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Australian on trial in Myanmar for state secrets breach

An Australian professor will be tried alongside deposed Myanmar leader Aung San Suu Kyi for handling state secrets.

June 10, 2022
10 June 2022

NAYPYIDAW, Myanmar: A court in military-ruled Myanmar will hear the case against an Australian economist and adviser to deposed leader Aung San Suu Kyi for violating a state secrets law, a source familiar with the proceedings said on Friday. 

Sean Turnell has been in detention since February 6 last year, a few days after a coup against Suu Kyi’s elected government, and faces up to 14 years in prison if found guilty.

He is expected to be tried alongside Suu Kyi, 76, and several members of her economic team indicted for the same offence.

Myanmar’s deposed leader Aung San Suu Kyi, who will face trial alongside Australian Sean Turrell. (Reuters/Ann Wang)

“Sean was charged under the Official Secrets Act yesterday,” said the source, who declined to be identified because the trial is being held behind closed doors, with information restricted.

“The charge relates to the allegation that he had government documents.”

A military spokesperson could not be reached for comment.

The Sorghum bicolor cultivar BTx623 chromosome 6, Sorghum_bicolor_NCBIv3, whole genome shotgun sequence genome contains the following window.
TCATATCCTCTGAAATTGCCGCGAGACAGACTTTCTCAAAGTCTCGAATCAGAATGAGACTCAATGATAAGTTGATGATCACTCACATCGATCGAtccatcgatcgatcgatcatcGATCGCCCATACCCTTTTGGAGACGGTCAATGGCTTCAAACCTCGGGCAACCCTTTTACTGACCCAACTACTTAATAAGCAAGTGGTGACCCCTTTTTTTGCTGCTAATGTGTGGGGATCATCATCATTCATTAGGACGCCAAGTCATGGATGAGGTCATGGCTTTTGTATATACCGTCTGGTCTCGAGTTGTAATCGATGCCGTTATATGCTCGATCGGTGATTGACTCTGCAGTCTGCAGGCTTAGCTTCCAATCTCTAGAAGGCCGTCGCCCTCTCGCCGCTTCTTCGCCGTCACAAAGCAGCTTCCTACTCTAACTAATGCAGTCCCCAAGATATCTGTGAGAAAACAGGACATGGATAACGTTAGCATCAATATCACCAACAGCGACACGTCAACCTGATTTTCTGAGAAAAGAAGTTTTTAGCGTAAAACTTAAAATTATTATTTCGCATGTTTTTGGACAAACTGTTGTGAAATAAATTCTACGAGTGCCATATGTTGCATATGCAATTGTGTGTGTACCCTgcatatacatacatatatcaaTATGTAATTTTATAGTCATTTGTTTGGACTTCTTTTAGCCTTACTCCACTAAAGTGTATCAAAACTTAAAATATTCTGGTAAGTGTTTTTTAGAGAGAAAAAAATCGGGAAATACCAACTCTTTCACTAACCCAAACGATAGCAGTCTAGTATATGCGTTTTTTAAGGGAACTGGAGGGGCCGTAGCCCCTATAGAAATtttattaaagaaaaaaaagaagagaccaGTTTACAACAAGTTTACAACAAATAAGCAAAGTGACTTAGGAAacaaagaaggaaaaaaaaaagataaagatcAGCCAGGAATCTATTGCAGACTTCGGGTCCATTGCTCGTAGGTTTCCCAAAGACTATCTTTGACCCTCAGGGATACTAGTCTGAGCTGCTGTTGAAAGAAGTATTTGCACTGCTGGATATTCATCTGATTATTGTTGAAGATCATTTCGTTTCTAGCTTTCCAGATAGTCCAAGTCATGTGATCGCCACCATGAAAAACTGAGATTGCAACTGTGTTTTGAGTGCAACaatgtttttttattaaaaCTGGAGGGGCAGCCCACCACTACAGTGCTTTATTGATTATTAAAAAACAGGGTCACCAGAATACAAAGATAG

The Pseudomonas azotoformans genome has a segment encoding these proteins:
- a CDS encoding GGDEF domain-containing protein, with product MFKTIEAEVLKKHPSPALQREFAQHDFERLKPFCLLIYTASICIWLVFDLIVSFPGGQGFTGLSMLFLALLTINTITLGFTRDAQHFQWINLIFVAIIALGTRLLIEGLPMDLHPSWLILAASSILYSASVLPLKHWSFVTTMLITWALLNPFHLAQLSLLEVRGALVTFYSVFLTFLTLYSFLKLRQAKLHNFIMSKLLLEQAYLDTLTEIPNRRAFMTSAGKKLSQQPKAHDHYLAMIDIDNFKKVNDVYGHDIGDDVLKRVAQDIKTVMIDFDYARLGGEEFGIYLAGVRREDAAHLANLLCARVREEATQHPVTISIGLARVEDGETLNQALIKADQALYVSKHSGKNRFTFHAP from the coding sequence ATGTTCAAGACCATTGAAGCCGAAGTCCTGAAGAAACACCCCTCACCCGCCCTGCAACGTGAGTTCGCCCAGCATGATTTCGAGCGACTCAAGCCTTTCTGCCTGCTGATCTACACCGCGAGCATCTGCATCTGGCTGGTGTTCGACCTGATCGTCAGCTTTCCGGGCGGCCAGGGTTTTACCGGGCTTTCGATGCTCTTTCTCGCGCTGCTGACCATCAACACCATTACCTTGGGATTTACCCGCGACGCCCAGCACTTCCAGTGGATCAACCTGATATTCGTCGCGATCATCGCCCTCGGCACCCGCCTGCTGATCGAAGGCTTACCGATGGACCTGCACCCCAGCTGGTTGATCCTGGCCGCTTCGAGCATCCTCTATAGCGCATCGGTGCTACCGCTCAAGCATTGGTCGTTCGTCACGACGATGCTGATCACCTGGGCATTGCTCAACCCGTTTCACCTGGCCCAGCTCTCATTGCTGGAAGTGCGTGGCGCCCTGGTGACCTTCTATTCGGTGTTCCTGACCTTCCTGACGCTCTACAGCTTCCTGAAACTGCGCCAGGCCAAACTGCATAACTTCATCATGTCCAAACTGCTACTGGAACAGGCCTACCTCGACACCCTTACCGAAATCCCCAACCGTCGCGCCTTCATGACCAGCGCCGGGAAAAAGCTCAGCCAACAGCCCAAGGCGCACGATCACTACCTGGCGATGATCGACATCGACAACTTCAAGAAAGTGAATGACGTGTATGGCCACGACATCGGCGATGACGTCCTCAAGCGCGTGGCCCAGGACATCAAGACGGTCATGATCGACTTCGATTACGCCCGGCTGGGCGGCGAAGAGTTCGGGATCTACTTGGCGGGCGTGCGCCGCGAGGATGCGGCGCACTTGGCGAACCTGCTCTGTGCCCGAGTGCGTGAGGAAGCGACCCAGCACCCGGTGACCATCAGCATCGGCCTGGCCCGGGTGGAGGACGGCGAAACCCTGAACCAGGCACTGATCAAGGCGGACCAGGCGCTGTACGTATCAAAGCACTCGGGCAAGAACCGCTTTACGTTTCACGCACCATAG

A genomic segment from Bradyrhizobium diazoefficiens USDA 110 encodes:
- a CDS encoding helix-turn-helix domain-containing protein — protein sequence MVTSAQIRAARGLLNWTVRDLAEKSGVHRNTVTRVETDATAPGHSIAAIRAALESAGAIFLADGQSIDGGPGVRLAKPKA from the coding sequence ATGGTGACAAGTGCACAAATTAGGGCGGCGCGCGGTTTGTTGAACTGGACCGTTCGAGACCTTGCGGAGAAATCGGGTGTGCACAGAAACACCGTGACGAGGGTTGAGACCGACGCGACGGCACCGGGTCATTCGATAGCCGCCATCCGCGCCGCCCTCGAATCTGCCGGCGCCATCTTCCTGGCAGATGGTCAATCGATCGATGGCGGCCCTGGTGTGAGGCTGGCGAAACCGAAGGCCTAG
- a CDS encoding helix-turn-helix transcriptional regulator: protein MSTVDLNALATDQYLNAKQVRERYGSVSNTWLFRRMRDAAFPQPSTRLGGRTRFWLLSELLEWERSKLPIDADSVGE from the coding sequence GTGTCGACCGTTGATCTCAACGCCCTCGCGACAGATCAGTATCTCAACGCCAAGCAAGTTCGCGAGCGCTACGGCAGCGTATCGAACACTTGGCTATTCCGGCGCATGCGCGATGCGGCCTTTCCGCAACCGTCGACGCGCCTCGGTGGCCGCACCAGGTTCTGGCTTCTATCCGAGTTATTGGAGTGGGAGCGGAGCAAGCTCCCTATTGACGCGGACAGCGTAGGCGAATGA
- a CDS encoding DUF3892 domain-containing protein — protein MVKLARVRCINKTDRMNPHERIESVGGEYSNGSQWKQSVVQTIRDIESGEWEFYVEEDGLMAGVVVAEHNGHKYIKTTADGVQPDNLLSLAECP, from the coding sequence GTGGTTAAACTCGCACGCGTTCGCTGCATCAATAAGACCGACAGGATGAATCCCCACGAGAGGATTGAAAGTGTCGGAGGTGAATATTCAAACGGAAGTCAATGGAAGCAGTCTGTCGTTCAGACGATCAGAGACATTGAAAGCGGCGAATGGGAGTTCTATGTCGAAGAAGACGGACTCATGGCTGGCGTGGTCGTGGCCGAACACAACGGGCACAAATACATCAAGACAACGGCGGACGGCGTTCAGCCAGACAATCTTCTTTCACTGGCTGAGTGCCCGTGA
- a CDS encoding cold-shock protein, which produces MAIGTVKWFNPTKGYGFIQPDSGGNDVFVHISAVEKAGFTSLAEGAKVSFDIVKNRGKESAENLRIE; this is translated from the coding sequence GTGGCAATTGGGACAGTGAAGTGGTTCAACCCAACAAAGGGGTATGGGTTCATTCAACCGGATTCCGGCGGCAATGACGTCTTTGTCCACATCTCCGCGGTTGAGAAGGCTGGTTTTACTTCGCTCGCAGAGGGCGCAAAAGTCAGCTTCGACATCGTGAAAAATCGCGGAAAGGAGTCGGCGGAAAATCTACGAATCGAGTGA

Australia’s foreign minister, Penny Wong, in a statement said Canberra rejected the court’s decision.

Pacific Aust Foreign Minister Penny Wong has met Tonga's leaders as she continues building Pacific relations.
Foreign Minister Penny Wong has rejected the decision of the Myanmar court.

“We will continue to advocate for Professor Turnell’s interests and wellbeing and will not stop until he is safely back with his family,” she said.

Turnell, an economics professor at Sydney’s Macquarie University, had for several years been advisor to Nobel laureate Suu Kyi’s, who is charged with at least 20 mostly corruption-related offences.

They are among thousands arrested under the junta, including politicians, lawmakers, bureaucrats, students and journalists.

The courts have dealt harshly with opponents of the military, handing down prison terms and even the death penalty after what rights groups say were unfair trials.

The junta insists Myanmar’s courts are independent and those arrested are receiving due process.

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